The partnership between Pacific Harbour and the Wallum Action Group won the Prime Minister’s Award for a community partnership in Queensland. In 2013, John was the recipient of the Queensland Champion of Conservation Award. Over the years, John also assisted the Bribie Island Environmental Association from time to time, identifying various plants and advising them on issues such as dune re-generation although he was never a member of that organisation.
From 2008 onwards, the Wallum Action Group began to use profits from plant sales at the Community Nursery to assist people within the community and local organisations that support those who are in need of help and one of these has been the Diabetes Support Group. Co-ordinator of this group, Jan Donaldson told me that John and the Wallum Action Group have funded the purchase of a vital piece of equipment called a diabetes pump many times over the past nine years and she estimated that this would amount to over $50,000 in donations.
John was tasked by the Pacific Harbour developers in 2006 to carry out the flora survey on the land prior to the development commencing.
The Wallum Action Group funded a device that gave accident victim Daryl MsPherson the
ability to communicate.
‘Being able to provide these pumps to people, especially children, who have been diagnosed with type one diabetes can dramatically improve their quality of life,’ Jan explained. ‘John had a wonderful way of knowing how to provide support and it is accurate to say that he did it from the ground up, using his love of plants and growing them to help the community.
I am also the coordinator of the Dementia Support Group and John has provided that group with much-needed funding as well,’ she pointed out. John became President of the Wallum Action Group in 2012 and, as was announced at the last AGM, the total amount of money that has been donated through profits from plant sales is well in excess of $250,000. Donations by the group have included funding to assist in the installation of air conditioning in two high school classrooms, the donation of defibrillators to various community organisations, the purchase of wheelchairs for use at the Caboolture Hospital and the laying of turf in the area around the Scout Hut as well as the purchase of the diabetes pumps and assistance to VMR, the Neighbourhood Centre and the Surf Club. Whilst John was always careful about where the money donated by the group was used, he would always listen to anyone who suggested a worthy cause to him and was keen to keep helping wherever possible.
Division One Councillor Brooke Savige gave me a very good example of just how keen he was. ‘Several times, John called my office wanting to know if we were aware of anyone who the Wallum Action Group could help,’ said Councillor Savige. ‘He was a man who just wanted to do good for people,’ she added.
The Wallum Action Group’s Community Nursery is operated totally by dedicated volunteers who give of their time to help the community. I have been told that a part of the reason that these volunteers have enjoyed working at the nursery is that John’s cheeky grin and sometimes devilish banter around the morning tea table made for a great atmosphere. Group secretary Julie Rigg mentioned that they had given John the nickname of Steptoe.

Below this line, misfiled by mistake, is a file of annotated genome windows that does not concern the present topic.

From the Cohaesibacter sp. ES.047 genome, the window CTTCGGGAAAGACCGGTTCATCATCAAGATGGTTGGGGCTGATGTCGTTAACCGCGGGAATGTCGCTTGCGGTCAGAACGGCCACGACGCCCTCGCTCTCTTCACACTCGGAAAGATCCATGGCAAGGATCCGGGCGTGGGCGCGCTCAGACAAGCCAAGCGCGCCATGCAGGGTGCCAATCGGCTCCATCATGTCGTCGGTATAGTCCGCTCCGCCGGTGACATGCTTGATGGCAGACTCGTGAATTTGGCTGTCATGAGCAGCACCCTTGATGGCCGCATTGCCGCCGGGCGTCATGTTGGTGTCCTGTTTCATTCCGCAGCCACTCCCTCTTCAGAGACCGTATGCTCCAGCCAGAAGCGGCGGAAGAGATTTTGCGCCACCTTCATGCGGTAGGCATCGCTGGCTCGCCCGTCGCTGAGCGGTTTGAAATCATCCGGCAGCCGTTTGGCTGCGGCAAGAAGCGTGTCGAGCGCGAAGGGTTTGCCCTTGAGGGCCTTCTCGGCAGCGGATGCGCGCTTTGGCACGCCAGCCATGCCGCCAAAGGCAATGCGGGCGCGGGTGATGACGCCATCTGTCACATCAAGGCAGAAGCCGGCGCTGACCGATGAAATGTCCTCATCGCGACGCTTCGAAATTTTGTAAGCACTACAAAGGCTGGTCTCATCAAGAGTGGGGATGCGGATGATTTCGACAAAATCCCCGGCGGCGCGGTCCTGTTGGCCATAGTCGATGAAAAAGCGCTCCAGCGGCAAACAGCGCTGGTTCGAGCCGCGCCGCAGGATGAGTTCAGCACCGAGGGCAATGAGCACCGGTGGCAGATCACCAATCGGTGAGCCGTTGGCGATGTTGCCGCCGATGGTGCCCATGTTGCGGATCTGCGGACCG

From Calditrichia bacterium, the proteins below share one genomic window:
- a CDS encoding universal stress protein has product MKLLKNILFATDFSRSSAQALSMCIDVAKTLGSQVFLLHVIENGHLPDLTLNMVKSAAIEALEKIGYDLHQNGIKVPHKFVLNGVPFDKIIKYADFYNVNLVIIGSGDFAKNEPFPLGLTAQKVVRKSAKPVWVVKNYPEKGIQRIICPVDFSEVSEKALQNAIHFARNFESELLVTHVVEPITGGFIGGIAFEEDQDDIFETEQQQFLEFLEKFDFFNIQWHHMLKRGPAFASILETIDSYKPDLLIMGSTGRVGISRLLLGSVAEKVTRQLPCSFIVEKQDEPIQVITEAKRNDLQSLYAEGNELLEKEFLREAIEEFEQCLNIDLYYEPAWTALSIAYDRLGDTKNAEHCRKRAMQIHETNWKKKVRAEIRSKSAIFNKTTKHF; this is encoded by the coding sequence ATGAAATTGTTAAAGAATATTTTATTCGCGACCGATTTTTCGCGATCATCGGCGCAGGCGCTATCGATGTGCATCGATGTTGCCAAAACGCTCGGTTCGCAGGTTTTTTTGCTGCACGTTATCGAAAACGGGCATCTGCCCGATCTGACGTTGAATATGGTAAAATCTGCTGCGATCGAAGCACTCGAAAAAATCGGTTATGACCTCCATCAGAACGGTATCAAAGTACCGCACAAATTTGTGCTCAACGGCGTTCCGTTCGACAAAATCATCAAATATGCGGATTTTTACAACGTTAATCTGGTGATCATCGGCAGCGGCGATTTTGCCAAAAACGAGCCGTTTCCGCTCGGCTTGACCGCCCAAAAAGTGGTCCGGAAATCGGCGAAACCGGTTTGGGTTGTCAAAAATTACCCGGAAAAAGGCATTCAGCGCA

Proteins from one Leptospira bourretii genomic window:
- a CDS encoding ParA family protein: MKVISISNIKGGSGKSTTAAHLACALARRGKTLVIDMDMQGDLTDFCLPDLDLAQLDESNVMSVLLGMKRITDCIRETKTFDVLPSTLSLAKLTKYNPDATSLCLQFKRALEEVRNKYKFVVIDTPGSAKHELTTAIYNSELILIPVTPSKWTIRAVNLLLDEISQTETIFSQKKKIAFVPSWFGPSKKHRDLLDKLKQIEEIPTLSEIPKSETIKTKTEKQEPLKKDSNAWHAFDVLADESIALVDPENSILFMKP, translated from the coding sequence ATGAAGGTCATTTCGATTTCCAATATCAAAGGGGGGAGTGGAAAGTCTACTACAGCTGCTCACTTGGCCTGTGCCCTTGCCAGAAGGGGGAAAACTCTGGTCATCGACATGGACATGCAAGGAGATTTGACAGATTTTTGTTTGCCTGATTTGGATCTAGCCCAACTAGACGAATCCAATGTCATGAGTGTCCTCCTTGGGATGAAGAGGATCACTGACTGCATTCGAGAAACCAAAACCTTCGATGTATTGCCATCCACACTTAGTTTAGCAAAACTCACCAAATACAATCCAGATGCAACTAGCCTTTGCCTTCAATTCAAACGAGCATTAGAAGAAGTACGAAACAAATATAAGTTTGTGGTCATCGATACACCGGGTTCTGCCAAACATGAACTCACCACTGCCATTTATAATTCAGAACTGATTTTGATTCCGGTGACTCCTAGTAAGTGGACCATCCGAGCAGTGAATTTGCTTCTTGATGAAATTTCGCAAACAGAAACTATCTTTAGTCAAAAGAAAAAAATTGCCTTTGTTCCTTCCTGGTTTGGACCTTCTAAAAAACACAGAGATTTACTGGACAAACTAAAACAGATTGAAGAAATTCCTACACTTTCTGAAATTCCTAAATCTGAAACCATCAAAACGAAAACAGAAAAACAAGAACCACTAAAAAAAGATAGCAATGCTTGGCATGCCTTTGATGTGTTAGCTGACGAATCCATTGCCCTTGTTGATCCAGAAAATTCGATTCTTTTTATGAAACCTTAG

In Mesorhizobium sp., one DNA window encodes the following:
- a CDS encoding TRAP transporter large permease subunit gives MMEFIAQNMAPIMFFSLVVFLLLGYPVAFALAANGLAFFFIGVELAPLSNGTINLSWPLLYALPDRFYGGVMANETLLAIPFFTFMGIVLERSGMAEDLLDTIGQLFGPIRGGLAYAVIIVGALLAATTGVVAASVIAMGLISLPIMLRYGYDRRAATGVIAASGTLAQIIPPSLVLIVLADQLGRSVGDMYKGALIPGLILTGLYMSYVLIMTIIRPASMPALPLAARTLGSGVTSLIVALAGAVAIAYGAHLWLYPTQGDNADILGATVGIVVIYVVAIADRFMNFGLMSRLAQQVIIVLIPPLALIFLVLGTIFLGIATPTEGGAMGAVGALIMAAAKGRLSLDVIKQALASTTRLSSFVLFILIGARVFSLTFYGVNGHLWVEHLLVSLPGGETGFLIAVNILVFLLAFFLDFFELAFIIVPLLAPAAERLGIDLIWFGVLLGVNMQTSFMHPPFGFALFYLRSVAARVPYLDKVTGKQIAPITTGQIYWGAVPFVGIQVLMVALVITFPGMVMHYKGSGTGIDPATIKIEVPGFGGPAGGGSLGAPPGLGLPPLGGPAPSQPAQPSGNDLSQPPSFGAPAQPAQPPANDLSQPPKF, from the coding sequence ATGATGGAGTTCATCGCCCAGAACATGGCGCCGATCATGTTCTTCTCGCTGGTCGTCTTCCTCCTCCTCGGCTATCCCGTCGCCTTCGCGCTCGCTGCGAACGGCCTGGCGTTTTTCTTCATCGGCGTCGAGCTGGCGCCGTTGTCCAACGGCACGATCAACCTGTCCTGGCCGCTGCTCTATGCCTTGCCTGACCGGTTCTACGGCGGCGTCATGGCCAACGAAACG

‘Not only was he a hunter and gatherer of seeds and cuttings,’ said Julie. ‘He also collected pavers, pool fences, trellises and anything else that had been discarded,’ she explained. On a personal note, I would have to say that John was a man who had what is best described as an incredibly infectious personality and I believe that it was this, along with his dedication to preserving the environment that he was so passionate about and being able to help those who needed it that will perpetuate his name in the memory of not only those who knew him but also those whose lives he has touched in some way.
John was a Champion of Conservation
I will miss the unexpected but very welcome phone calls telling me about another instance of someone having their life improved by a donation from WAG and I will also miss our talks about the various issues within the community. Calling into the nursery for a chat with John was always one of the highlights of my day.
Bribie Island, the surrounding area and the community at large have benefitted immensely because of the determined efforts of John Ward and I know that his passing has left a very large gap in the lives of many. A large gathering of family and friends that included John’s sister Joan and his daughter farewelled John at a service in the Bribie Island Church of Christ on March 19th.
John’s involvement in his community resulted in people from many sectors attending the service and this included politicians, council staff and representatives from other community organisations. Members of the Wallum Action are determined to carry on the outstanding work of John William Ward and are only able to do this with the continued support of the community.
Their Community Nursery at 208 First Avenue, right next to the Orchid House is open each weekday from 8 am until 11 am and the selection of plants that are available for sale is amazing.
Anyone who would like to inquire about becoming a volunteer at the nursery or about making a donation to help with their good work can call 0407 699953 for all the necessary information or drop into the nursery during trading hours.
Writing this tribute to someone who I knew has not been an easy task as I know that I can never accurately describe just how much John did for this community and I know that there will be important details that I have omitted, due either to a restriction of either space or time.
However, I feel privileged to have had the permission of John’s family to tell the story of such a great man. R.I.P. John Ward.
Featured image: Explaining the defibrillators that Wag was donating to community organisations.